The effects of the Northridge earthquake on the pattern of emergency department care.
This study's objective was to describe the types of injuries that should be anticipated after a major earthquake.
Data for the 6 days prior to the earthquake, the 6 days after the earthquake, and for the day of the earthquake the previous year were obtained from the Emergency Department of Northridge Hospital, Northridge, CA.
Demographic data, including age and sex, as well as the reason for the visit, were obtained from patient logs.
The average number of patients per day was 110 before the earthquake and 185 after the earthquake.
On the day of the earthquake, 343 patients were seen.
Lacerations increased from 7.1% of all visits before the earthquake to 22.4% after the earthquake (P<. 01).
Immediately after the Northridge earthquake, there was a threefold increase in emergency patient visits.
The biggest increase occurred In the number of patients presenting with contusions and lacerations.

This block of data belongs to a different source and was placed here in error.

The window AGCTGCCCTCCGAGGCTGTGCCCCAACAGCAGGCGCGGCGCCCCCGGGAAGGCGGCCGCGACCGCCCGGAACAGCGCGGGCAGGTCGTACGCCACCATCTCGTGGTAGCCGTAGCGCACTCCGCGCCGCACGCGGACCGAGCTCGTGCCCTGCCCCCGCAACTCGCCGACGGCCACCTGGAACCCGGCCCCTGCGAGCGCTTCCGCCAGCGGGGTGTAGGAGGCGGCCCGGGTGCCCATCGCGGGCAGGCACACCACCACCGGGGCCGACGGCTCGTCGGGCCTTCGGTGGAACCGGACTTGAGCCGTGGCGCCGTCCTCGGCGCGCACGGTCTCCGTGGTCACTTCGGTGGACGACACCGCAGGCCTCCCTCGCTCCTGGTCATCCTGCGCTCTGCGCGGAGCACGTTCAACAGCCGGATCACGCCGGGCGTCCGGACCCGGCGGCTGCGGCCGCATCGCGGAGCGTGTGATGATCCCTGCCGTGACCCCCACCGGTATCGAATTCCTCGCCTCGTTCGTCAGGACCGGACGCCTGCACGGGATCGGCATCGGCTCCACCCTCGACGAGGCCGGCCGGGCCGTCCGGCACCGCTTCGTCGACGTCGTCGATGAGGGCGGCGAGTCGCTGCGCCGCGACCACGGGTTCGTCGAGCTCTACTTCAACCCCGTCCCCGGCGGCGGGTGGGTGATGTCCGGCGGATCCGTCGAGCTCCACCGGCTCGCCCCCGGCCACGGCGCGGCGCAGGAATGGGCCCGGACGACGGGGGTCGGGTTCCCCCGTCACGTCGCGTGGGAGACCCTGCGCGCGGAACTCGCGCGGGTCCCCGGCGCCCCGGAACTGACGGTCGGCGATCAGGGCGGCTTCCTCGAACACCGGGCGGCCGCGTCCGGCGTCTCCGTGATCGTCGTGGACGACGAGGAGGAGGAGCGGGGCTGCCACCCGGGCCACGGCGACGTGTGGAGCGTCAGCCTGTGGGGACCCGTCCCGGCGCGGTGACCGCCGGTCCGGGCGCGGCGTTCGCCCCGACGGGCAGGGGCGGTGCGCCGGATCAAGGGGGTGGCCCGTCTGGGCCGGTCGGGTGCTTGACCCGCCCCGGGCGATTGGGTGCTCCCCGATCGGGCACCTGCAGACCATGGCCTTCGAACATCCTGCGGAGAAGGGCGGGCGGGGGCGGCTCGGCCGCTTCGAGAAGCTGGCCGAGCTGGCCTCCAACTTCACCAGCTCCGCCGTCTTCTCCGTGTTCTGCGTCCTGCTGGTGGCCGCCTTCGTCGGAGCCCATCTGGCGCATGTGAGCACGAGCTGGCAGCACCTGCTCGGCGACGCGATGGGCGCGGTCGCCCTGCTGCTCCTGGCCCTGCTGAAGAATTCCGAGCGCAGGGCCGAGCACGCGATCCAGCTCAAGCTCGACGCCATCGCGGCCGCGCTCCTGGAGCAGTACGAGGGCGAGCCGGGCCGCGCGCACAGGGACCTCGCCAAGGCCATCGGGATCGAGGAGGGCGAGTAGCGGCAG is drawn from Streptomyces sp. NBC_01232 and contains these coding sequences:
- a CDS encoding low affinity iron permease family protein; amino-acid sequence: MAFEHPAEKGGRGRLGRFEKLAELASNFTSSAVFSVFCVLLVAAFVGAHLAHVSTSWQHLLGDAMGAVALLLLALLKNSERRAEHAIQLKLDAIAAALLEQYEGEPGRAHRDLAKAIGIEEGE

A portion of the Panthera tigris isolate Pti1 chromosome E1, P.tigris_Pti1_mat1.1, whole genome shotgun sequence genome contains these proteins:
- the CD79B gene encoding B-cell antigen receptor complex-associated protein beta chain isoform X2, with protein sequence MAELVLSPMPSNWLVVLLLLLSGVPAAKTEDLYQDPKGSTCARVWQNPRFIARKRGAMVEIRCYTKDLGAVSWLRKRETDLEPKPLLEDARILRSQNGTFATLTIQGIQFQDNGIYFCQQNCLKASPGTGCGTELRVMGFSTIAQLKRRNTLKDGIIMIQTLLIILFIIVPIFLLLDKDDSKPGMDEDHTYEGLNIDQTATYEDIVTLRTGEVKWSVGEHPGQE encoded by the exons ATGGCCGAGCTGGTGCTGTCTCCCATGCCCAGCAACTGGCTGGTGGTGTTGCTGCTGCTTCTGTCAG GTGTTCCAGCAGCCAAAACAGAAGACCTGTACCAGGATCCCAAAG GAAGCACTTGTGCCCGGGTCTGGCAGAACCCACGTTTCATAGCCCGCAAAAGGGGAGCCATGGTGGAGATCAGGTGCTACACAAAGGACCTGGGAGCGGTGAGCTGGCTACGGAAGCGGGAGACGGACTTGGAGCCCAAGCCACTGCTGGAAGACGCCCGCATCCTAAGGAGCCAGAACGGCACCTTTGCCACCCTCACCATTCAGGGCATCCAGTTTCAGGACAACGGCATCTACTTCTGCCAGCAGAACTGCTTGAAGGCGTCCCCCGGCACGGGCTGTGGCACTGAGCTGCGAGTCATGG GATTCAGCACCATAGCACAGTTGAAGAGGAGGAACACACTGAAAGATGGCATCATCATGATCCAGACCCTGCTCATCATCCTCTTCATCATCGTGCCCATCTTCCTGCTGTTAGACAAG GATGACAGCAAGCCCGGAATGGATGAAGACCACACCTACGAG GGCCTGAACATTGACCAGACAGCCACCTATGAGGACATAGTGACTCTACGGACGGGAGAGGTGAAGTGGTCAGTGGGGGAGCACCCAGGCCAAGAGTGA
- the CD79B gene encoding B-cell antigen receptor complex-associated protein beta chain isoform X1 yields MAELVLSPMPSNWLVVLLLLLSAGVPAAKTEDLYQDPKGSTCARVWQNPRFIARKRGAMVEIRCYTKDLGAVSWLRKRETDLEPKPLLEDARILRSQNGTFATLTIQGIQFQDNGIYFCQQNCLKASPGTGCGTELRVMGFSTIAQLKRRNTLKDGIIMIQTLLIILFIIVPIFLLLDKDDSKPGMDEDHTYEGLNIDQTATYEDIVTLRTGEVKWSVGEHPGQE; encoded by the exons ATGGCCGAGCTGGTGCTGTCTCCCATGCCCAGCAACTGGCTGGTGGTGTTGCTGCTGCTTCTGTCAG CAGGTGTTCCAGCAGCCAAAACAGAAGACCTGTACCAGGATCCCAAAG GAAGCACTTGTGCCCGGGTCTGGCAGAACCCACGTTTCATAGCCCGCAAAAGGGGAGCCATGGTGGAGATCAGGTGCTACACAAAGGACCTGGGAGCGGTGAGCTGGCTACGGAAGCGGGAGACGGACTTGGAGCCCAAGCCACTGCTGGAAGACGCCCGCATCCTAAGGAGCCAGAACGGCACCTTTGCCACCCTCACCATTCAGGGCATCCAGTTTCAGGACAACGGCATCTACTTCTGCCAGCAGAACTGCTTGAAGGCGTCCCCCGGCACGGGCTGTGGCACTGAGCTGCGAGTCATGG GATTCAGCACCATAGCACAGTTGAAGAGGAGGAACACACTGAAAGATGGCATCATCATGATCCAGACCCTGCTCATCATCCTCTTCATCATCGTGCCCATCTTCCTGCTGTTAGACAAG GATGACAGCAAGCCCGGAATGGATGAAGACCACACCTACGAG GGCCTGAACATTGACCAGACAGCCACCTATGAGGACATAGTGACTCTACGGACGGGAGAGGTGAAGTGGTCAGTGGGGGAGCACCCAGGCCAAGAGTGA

The number of pregnant women presenting in labor and with vaginal bleeding also increased.
Disaster managers should take these patterns into account when planning for major seismic events.
Mots-clés Pascal : Service urgence, Etats Unis, Amérique du Nord, Amérique, Maladie, Type, Symptomatologie, Séisme, Sexe, Pays en développement, Médecine catastrophe, Epidémiologie, Homme
Mots-clés Pascal anglais : Emergency department, United States, North America, America, Disease, Type, Symptomatology, Earthquakes, Sex, Developing countries, Disaster medicine, Epidemiology, Human
Notice produite par :
Inist-CNRS - Institut de l'Information Scientifique et Technique
Cote : 98-0259949
Code Inist : 002B27B08. Création : 11/09/1998.